@lyn "...come in the next day and slip in that spiffy new lead box."

Ah, c'mon. It'd take at least a week to build it. Then you grab one end of the reactor, kevinm grabs the other end, and while you lift it up I shove the lead box in place. Easy squeezy.

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#27
In reply to #20

Re: Nuclear Safety and Automatic Rod Extraction

03/17/2011 10:21 AM

I'd want some thick gloves.

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#32
In reply to #6

Re: Nuclear Safety and Automatic Rod Extraction

03/18/2011 4:02 PM

The "Candu" reactor uses heavy water not only as a coolant but is also the moderator for fission. Lose the water and fission will stop. The Japanese used strait RO water with moderator rods. Lose the coolant and they will still stay hot, even with the moderator rods pulled out. They lost there back up system when the tsunami washed away the fuel tanks to run the back up generators to run the coolant pumps.

There is no comparison between Canada and Japan.

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#33
In reply to #32

Re: Nuclear Safety and Automatic Rod Extraction

03/18/2011 6:44 PM

Understood and thanks. Candu reactors are still not without their own set of dangers. Candu reactors, unfortunately, create plutonium and was instrumental in allowing India and Pakistan to develop nuclear weapons. That is probably their biggest and most dangerous drawback. The international agreements were worthless to prevent this type of abuse.The second danger is that the Candu uses heavy water which also helps create tritium another radioactive byproduct and known carcinogen. It can get into water supplies through accidents. However, there is a lot of concern and work in developing tritium containment.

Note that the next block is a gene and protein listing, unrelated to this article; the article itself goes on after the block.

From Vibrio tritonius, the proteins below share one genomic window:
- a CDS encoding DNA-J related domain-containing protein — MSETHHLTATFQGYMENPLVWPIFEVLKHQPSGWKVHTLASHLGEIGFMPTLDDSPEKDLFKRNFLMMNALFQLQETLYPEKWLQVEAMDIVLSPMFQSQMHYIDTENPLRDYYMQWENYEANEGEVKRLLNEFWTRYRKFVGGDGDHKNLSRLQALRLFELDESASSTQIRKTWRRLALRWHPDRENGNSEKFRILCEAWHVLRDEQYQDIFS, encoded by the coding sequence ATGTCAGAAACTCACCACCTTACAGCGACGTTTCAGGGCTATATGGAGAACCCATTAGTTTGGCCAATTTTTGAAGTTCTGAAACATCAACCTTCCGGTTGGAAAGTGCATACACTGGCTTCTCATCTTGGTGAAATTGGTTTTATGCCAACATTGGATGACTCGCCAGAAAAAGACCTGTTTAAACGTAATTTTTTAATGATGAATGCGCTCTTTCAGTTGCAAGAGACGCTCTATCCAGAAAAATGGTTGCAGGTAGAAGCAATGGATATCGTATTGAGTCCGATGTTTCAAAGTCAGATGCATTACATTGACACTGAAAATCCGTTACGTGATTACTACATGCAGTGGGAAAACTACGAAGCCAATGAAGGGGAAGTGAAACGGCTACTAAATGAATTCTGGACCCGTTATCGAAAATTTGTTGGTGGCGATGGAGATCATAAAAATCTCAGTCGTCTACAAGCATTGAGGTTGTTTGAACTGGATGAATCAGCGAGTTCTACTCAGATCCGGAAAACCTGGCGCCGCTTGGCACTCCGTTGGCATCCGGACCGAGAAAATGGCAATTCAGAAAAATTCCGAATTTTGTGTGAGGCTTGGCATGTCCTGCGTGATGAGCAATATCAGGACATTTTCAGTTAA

The chance of an accident are still much more remote as the fuel is protected by the heavy water moderator. Not totally immune from disaster but still very remote as you point out.

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#30
In reply to #1

Re: Nuclear Safety and Automatic Rod Extraction

03/18/2011 2:59 AM

Give this a GA, you think you can look back at 80 YEARS of engineering and tell what they missed and you are so smart you got it. so sad, and there are boys taking more than they shoud to keep it in control, have some respect, WAIT A FEW DAYS

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#2

Re: Nuclear Safety and Automatic Rod Extraction

03/16/2011 12:12 AM

Sure. Just design reactors with a cavity in the center into which a conventional bomb could be dropped. In the event of emergency, the bomb is dropped in and detonated. This scatters the fuel rods like so many pick-up sticks, spreading them out into a non-critical geometry. Problem solved!

Doh...

--Homer

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#3
In reply to #2

Re: Nuclear Safety and Automatic Rod Extraction

03/16/2011 1:51 AM

Whoever didn't like that, I am curious to know why not. To be sure, I was being somewhat facetious, but just what did you think was wrong?

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#4

Re: Nuclear Safety and Automatic Rod Extraction

03/16/2011 8:10 AM

Not a bad idea, actually. I think you'd want something simple and failsafe, like a method of simply dropping the fuel rods into a large lead containment device located below the reactor - perhaps way below, farther than I show in my sketch:

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#5
In reply to #4

Re: Nuclear Safety and Automatic Rod Extraction

03/16/2011 9:40 AM